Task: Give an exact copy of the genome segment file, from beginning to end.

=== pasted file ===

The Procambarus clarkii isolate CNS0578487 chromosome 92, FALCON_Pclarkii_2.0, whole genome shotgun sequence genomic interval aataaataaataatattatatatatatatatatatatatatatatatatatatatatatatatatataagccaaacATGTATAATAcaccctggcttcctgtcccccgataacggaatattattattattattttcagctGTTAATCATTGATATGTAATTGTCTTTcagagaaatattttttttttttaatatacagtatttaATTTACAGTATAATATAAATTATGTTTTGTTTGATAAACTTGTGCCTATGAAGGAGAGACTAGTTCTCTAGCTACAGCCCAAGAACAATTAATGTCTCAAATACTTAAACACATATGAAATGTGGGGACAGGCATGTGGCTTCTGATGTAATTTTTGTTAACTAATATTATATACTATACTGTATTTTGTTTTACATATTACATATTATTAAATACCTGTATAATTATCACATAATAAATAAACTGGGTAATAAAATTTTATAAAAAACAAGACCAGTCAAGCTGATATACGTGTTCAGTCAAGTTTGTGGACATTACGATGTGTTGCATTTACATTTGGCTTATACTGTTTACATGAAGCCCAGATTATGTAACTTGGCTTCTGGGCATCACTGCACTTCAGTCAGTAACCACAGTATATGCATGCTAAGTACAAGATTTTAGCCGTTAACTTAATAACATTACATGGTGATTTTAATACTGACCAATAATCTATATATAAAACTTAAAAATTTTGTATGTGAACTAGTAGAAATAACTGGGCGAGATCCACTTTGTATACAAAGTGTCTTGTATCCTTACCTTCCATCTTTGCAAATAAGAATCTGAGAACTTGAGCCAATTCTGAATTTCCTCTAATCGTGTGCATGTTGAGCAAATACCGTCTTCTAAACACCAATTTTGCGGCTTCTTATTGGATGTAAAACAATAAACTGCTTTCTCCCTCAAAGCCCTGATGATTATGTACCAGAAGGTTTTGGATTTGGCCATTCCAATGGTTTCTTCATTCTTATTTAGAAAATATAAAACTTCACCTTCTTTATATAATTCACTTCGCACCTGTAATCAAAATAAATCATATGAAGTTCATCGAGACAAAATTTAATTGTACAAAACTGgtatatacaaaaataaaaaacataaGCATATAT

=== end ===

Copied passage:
The Procambarus clarkii isolate CNS0578487 chromosome 92, FALCON_Pclarkii_2.0, whole genome shotgun sequence genomic interval aataaataaataatattatatatatatatatatatatatatatatatatatatatatatatatatataagccaaacATGTATAATAcaccctggcttcctgtcccccgataacggaatattattattattattttcagctGTTAATCATTGATATGTAATTGTCTTTcagagaaatattttttttttttaatatacagtatttaATTTACAGTATAATATAAATTATGTTTTGTTTGATAAACTTGTGCCTATGAAGGAGAGACTAGTTCTCTAGCTACAGCCCAAGAACAATTAATGTCTCAAATACTTAAACACATATGAAATGTGGGGACAGGCATGTGGCTTCTGATGTAATTTTTGTTAACTAATATTATATACTATACTGTATTTTGTTTTACATATTACATATTATTAAATACCTGTATAATTATCACATAATAAATAAACTGGGTAATAAAATTTTATAAAAAACAAGACCAGTCAAGCTGATATACGTGTTCAGTCAAGTTTGTGGACATTACGATGTGTTGCATTTACATTTGGCTTATACTGTTTACATGAAGCCCAGATTATGTAACTTGGCTTCTGGGCATCACTGCACTTCAGTCAGTAACCACAGTATATGCATGCTAAGTACAAGATTTTAGCCGTTAACTTAATAACATTACATGGTGATTTTAATACTGACCAATAATCTATATATAAAACTTAAAAATTTTGTATGTGAACTAGTAGAAATAACTGGGCGAGATCCACTTTGTATACAAAGTGTCTTGTATCCTTACCTTCCATCTTTGCAAATAAGAATCTGAGAACTTGAGCCAATTCTGAATTTCCTCTAATCGTGTGCATGTTGAGCAAATACCGTCTTCTAAACACCAATTTTGCGGCTTCTTATTGGATGTAAAACAATAAACTGCTTTCTCCCTCAAAGCCCTGATGATTATGTACCAGAAGGTTTTGGATTTGGCCATTCCAATGGTTTCTTCATTCTTATTTAGAAAATATAAAACTTCACCTTCTTTATATAATTCACTTCGCACCTGTAATCAAAATAAATCATATGAAGTTCATCGAGACAAAATTTAATTGTACAAAACTGgtatatacaaaaataaaaaacataaGCATATAT